Are you stressed from the ringing in your ears? Tinnitus is a sign from your body alerting you that something is off. This article will teach you how to manage your stress and help you take back control of your tinnitus.
Keep reading to learn about some of the best techniques for reducing tinnitus stress.
Relationship Between Stress & Tinnitus
Stress is your body’s natural response to tinnitus. The auditory brain creates the perception of a ringing in the ears and communicates with the emotional brain. Your brain then sends a signal to your autonomic nervous system, which subconsciously puts your body into a state of high alert.
The autonomic nervous system’s job is to maintain homeostasis—that is, to preserve stability and balance in your body. When the autonomic nervous system signals stress, the body can in turn become stressed. This is merely a natural way for the autonomic nervous system to protect the body, as it sends signals alerting the body to some unknown aspect in the environment—in this case, ringing in the ears. Thus, if you learn more about the causes of tinnitus, in turn the autonomic nervous system will exhibit a reduced response, as the sensation is no longer so unknown.
Some symptoms of tinnitus stress include headaches, difficulty sleeping, lack of motivation, lack of concentration, or even just a general feeling that things are “off.”
There’s a direct relationship between the auditory system and the emotional brain. When the auditory system receives a signal of tinnitus, the emotional brain then becomes aware of that signal. When the emotional brain begins to wonder, “What is that sound? I’m scared of that, I don’t know what that means,” this in turn further amplifies the auditory brain and creates what’s called a feedback loop, where the tinnitus and the emotional response to it are both increased and grow more and more intense together.
Feedback Loop In The Auditory System
Many of my patients who work with me via telehealth at first wonder why they have ringing in their ears. After our sessions, they learn how to reduce stress and calm down their autonomic nervous system simply because they now understand their tinnitus better. Thus, it’s important to learn about what tinnitus is: specifically, why it’s in your system, what you can do about it, and how you can manage and live with it.
We’re not trying to completely cure tinnitus, because for most people there is no direct cure. However, we can still improve our quality of life by further understanding our tinnitus.
The path is very similar to that of dealing with chronic pain. For patients who do have chronic pain, there are significant ways to improve quality of life, and thus create a reduction in the pain itself. The goal is not to completely remove the pain, but merely to learn how to reduce it.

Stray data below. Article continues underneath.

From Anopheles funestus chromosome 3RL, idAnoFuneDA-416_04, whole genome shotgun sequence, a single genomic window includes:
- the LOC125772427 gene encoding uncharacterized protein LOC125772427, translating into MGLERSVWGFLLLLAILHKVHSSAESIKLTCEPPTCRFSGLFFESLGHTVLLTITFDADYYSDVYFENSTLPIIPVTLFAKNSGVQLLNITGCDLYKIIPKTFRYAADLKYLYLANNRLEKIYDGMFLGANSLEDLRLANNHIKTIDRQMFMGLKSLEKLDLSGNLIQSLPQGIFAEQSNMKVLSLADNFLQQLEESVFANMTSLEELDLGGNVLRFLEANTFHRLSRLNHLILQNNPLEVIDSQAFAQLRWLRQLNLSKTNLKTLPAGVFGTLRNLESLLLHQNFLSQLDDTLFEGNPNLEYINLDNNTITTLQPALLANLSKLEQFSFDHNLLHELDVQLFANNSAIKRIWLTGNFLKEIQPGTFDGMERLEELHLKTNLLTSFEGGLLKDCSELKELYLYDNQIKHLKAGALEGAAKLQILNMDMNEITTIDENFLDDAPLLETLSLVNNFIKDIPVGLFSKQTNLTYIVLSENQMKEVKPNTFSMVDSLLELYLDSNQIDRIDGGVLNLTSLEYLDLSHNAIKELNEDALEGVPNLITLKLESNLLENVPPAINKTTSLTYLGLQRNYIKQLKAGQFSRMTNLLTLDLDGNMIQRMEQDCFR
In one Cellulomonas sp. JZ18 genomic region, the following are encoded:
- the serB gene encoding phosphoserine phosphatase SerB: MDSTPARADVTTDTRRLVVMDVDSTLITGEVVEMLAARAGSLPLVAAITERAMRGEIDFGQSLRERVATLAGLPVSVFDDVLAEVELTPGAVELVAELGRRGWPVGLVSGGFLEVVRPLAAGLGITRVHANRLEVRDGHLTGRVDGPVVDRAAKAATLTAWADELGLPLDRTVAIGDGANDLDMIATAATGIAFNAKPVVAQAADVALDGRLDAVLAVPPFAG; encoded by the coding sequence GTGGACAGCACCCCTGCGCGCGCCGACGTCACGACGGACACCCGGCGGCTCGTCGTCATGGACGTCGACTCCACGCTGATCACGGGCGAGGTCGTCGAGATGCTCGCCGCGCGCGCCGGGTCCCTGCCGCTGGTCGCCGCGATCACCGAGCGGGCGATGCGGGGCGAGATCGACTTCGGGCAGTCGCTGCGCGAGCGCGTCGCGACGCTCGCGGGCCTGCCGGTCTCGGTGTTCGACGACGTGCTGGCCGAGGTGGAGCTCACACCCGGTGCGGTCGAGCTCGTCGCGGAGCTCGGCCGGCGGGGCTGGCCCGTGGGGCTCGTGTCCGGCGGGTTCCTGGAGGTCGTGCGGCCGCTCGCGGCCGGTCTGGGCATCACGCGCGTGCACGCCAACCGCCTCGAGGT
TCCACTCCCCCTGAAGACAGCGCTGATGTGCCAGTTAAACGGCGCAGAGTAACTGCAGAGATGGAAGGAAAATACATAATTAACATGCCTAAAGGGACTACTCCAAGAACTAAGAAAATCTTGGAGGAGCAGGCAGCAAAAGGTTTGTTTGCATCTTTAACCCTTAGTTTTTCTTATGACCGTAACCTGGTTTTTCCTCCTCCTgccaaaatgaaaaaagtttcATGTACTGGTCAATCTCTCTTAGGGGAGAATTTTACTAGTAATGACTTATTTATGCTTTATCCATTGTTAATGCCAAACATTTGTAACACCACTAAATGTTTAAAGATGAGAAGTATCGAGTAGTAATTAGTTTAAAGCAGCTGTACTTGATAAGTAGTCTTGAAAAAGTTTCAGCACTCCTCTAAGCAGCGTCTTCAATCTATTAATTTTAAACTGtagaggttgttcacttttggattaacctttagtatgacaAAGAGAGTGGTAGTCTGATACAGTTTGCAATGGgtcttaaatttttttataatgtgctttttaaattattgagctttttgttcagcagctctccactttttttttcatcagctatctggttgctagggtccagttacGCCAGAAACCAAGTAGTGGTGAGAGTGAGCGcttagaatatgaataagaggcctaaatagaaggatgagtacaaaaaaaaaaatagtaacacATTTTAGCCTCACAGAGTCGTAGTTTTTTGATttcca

Psychology of Tinnitus
There’s a part of each of our minds that loves negative thinking—a part of the mind that is comfortable with and tolerant of the presence of tinnitus. There’s also another part of our minds that takes action and has a positive outlook. This part of our mind might have the inspiration to read this article, or the motivation to see a therapist, or the belief to do something to improve tinnitus.
Belief is the driving force and is something that we must amplify and fully embrace in order to make significant gains in improving tinnitus. Anything that gets us in our body and out of our mind is going to have a big benefit on our tinnitus and our stress from it. This can take the form of simple actions, like walking around the neighborhood, going for a run or bike ride, or swimming. These forms of simple aerobic exercise are proven methods to improve sleep and stress, including stress associated with tinnitus.
Practices to Help Relax Tinnitus
I also want to mention mind-body practices. This could involve meditation, yoga, guided breathing, anything that really relaxes us.
Taking part in mind-body practices can also help you significantly tap into your emotional center and get you away from the kinds of negative thinking that can make stress, anxiety, and depression significantly worse. These practices include guided meditation, yoga, breathing exercises, or anything else that relaxes you. Typically, these practices are done in the morning or evening.
I’ve had many patients talk to me about the relationship between stress and tinnitus, and what they often find is that during periods of increased stress, their tinnitus is often perceived as being louder. In a way, tinnitus is a health-o-meter and can make us aware of the things in our life that aren’t going so well and might need attention. Oftentimes, this means slowing down, going inward, and focusing on our health. Some of the practices mentioned, like aerobic exercise or mind-body techniques, were designed and have been tested for thousands of years as proven methods to cultivate more inner peace. If you can relax into any sources of stress—and by extension, your tinnitus—this will help significantly and oftentimes will reduce the loudness of the ringing as well.
Make sure to download the free tinnitus guide, which you can access by clicking here.